In this present case, plain x-rays were taken by keeping the occlusal film between the cheek and teeth on the left side of the face, but it could not locate tiny calculi, therefore, the patient was referred for an ultrasound examination, which revealed multiple calculi (<1 cm each) in Stenson's duct of left parotid gland. The Stenson's duct is approximately 5 cm in length and follows a slightly uphill course as it exits from the gland on its path toward its intra-oral orifice. The duct traverses the lateral surface of the masseter. At the muscle's anterior border, it makes a right angle bend, perforates the buccinator muscle, and exits on the buccal mucosa adjacent to the maxillary second molar. [6] Location of multiple sialoliths in the present case was around the right angle bend of the Stenson's duct through the buccinator muscle, which is rather difficult to approach surgically.

Diagnostic imaging to identify presumed salivary calculi include conventional radiography, sialography and ultrasonography. But currently, high-resolution non-contrast computerized tomography (CT) scanning is an imaging modality of choice for an evaluation of salivary stones. This is because many sialoliths are not detected by the conventional radiography until they are 60% to 70% calcified, [5] with at least 20% of submandibular and 50% of parotid stones not identifiable on an intra-oral and panoramic radiography. Non-contrast helical CT with multiplanar reconstructions seems to be the gold standard for the diagnosis of lithiasis, especially when the small and poorly calcified sialoliths may not be visible on standard radiographs. CT allows an accurate characterization of the number and position of the lithiasis. [7]

In sialography, dye is injected into the duct, and it can demonstrate an obstruction as a filling defect in the duct and duct stenosis. It cannot, however, demonstrate the small secretion plugs or secretion plaques, and it is contraindicated in an acute infection, or in the patients with a significant contrast allergy. Ultrasonography (US) identifies calculus as white echogenic structures with glandular inflammatory changes of the salivary gland. In spite of its limitations, US represent an excellent first line imaging technique, because it is non-invasive and widely available. [7]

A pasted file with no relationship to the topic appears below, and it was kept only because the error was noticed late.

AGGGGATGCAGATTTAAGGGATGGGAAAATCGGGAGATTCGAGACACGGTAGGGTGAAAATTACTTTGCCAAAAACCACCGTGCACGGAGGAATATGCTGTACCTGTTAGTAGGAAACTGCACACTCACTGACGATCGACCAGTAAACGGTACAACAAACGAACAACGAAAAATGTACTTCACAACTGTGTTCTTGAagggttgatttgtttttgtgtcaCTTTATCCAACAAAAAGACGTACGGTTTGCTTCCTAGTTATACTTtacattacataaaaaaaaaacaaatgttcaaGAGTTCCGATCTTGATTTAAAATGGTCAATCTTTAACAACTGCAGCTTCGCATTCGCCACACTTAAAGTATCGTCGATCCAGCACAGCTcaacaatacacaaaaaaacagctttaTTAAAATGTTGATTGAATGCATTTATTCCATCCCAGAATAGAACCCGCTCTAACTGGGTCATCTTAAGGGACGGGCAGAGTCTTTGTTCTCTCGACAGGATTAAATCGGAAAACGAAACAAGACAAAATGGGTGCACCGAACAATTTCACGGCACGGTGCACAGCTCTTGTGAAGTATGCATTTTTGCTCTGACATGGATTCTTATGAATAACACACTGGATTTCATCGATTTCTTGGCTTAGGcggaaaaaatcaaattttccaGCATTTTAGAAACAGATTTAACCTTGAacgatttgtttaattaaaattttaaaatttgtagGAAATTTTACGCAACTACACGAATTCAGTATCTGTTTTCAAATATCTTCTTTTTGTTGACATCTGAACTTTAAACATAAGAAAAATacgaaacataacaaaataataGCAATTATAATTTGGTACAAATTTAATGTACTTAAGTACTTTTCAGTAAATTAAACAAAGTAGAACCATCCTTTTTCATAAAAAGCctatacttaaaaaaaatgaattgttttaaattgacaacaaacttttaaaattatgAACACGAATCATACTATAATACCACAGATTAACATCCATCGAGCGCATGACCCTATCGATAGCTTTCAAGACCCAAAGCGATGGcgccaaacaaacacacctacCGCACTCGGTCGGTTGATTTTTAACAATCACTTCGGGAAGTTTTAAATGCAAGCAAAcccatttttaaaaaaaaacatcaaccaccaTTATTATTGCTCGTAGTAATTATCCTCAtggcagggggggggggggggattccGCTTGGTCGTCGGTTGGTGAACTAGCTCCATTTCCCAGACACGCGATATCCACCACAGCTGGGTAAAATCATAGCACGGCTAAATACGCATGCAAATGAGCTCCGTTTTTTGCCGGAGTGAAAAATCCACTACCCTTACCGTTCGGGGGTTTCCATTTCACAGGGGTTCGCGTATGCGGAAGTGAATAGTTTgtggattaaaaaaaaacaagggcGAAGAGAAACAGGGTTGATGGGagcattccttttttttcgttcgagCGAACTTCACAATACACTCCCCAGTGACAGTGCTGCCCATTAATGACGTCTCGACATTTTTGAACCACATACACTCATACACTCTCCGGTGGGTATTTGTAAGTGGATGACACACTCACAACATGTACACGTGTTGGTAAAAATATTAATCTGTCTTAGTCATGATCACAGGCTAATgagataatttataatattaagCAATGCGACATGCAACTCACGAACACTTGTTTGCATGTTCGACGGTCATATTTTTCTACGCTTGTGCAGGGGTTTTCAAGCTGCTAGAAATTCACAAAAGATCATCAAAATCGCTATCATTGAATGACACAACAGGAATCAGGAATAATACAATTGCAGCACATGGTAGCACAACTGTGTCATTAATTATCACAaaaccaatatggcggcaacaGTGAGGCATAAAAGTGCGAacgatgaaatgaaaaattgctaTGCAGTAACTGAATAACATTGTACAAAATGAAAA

Sialography was the most preferred diagnostic tool in the recent past to confirm and locate the sialoliths. It was avoided in this patient because it has inherent disadvantages; it is an invasive method that is associated with complications such as bleeding, traumatic perforation or rupture of the duct and side effects from contrast material. [8] Indications for sialography have become rare, and radiologists are less and less experienced for the salivary gland cannulation. [8] Also, parents of the patient were apprehensive of this invasive procedure and hence it was ruled out. Computed Tomography and nuclear magnetic resonance can also be used for the detection of sialoliths. Although these techniques are expensive than the sialography, they are non-invasive. Crystallographic studies reveal the compositional difference between the parotid and submandibular calculi. The different chemical properties of the saliva secreted by both the glands explains why parotid calculi have about 70% more organic component, 40% more proteins and 54% more lipid as compared to the submandibular calculi. [9]